Who is Isaac?

Isaac is a self-taught Android developer with a background in social anthropology.

He was born and raised in Madrid but after his studies he traveled the world, working on social projects and even publishing a paper about his work.

At one point he decided it was time for a change so he started coding. Soon after, he got a job as Android developer in Amsterdam.

What project did he work on?

Isaac had an idea to create a simple Android app that would allow Spanish-speaking expats to read news from their home country. If you look at it the app is quite simple, but considering he learned everything while coding it, it seems pretty impressive.

You can take a look at his app here: Noticias Latinas.

The Interview

For this interview I met Isaac in a noisy bar and recorded our 1 hour-long discussion. Below you can find the summary of our chat. I tried to transcribe as much as possible of the conversation.

photo 4

 

Me: How did you come up with this idea?(What, when, how, where or who influenced you?)

Isaac:
It all started when I joined a programming course. I liked it but realized that if I really wanted to learn how to code I need to build my own product. I wanted to do something free and useful.

I think that my background influenced my choice. Being an anthropologist, living in Latin America and doing projects with emigrants/expats, I noticed people need to connect with their home country or city.

Also I noticed that most news available through news agency were quite broad and talking about the broad economic situation. I wanted to build an app that would inform people what happened in their own neighbourhood. Just pick a country and automatically get the news in a mobile friendly format.

I wouldn’t say this was a problem in the real sense of the word or I don’t see it as a problem. I just wanted to help Spanish-speaking people feel more connected to their homes.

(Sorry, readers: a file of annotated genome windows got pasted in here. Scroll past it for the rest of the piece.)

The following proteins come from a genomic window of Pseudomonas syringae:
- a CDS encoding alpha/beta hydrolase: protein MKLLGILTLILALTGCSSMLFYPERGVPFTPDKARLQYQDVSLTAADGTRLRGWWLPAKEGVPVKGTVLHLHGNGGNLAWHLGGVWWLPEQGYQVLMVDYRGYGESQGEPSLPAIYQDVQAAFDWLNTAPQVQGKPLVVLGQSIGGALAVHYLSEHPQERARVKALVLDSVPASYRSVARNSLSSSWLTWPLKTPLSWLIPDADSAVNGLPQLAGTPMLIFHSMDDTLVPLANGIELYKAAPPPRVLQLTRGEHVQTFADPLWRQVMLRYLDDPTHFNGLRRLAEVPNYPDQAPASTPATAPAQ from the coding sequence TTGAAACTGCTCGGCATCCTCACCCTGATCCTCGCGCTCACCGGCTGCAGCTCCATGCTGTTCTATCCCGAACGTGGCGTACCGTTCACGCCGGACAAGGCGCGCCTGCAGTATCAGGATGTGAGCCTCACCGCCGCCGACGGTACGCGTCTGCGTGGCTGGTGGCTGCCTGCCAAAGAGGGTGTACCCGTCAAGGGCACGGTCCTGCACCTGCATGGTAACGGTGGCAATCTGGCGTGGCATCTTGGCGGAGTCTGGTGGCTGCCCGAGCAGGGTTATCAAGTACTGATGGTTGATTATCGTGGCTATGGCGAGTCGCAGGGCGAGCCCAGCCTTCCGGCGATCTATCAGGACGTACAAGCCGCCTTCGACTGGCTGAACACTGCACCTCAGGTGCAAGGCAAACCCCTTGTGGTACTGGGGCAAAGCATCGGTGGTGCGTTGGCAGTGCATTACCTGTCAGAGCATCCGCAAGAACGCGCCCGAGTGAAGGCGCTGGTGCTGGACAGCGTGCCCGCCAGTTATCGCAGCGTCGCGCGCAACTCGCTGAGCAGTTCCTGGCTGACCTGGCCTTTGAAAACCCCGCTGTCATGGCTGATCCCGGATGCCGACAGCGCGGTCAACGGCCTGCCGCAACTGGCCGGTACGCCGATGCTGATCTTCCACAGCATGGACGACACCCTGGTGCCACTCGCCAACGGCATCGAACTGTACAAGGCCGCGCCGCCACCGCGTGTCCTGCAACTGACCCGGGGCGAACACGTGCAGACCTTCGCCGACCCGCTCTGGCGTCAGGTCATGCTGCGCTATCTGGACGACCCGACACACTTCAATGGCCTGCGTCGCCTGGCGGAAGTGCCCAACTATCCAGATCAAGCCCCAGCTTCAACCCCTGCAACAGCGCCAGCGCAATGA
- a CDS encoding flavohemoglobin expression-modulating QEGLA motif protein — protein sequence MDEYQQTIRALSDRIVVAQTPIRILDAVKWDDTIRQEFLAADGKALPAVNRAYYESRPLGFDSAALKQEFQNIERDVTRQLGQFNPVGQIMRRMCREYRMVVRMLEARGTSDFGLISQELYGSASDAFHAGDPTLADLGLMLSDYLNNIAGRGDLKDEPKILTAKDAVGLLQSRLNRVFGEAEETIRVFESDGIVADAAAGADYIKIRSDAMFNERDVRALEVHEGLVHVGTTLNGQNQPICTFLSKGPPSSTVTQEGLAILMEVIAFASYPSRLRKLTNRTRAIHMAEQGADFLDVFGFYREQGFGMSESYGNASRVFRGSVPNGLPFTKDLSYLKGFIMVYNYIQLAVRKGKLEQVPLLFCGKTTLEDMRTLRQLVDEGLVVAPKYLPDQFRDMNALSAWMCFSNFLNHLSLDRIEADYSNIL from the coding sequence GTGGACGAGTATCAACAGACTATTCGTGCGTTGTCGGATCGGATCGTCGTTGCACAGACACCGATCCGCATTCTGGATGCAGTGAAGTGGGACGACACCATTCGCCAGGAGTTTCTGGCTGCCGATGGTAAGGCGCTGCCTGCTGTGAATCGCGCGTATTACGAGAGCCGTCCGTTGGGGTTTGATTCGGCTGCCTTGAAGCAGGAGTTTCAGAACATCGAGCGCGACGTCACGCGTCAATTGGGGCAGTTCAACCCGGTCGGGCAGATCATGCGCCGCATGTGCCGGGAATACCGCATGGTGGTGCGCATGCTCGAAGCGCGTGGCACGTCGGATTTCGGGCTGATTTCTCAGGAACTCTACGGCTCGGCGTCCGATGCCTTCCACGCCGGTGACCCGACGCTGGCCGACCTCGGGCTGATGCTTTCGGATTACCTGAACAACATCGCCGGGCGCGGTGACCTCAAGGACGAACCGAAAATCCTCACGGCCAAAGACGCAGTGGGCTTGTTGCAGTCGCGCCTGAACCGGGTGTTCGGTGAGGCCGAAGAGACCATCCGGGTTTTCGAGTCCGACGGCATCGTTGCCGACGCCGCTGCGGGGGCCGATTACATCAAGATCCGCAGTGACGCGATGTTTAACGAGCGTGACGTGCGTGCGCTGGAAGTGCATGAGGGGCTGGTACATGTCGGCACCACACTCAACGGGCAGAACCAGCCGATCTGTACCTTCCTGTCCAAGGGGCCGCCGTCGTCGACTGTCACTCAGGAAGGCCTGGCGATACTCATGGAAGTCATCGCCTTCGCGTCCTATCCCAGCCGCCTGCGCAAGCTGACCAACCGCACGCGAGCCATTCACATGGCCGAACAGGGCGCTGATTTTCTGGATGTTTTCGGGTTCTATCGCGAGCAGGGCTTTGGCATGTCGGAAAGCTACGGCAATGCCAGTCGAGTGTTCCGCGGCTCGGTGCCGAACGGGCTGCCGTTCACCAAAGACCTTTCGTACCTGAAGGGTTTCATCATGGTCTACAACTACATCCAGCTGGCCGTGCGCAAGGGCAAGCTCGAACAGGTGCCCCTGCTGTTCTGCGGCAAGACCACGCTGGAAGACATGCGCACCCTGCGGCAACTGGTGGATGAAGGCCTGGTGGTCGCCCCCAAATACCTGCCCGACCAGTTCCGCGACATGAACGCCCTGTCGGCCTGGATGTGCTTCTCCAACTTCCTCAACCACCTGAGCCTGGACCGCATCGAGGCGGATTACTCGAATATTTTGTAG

Me: I bet you had a lot of ideas. What made you choose this particular project?

Isaac:
Being my first project I was scared to start something and not finish it, so I wanted something that would be easy enough to finish.

However, I learned that once you start, you also start growing and you learn more by the day. Big tasks like sorting the news in reverse order or selecting if you want to download the news over Wi-Fi or Internet become small tasks.

Additionally, I also did a research and I saw that there are a lot of Spanish-speaking people abroad and thus there is an existent market for an app like this.

Me: So who developed the app and why?

Isaac:
I did everything from scratch and this was the first time I ever built an app.

I did this all by myself because I was trying to make a shift in my career. I remember thinking that there are many people taking courses and graduating from university but when you go and apply for a job people want to see what have you done. So I wanted to be able to show them the app and say look this is what I did. With a background in social sciences this was even more relevant in my case.

However, I did have a good friend to ask when I got stuck.  There were moments that I didn’t know where to go. When you hit a wall and spend a week on a problem it helps to have someone to ask for help.

As a programmer you develop a way of looking at things. When people study for 5 years in university they slowly develop it, but for me it was difficult at the beginning.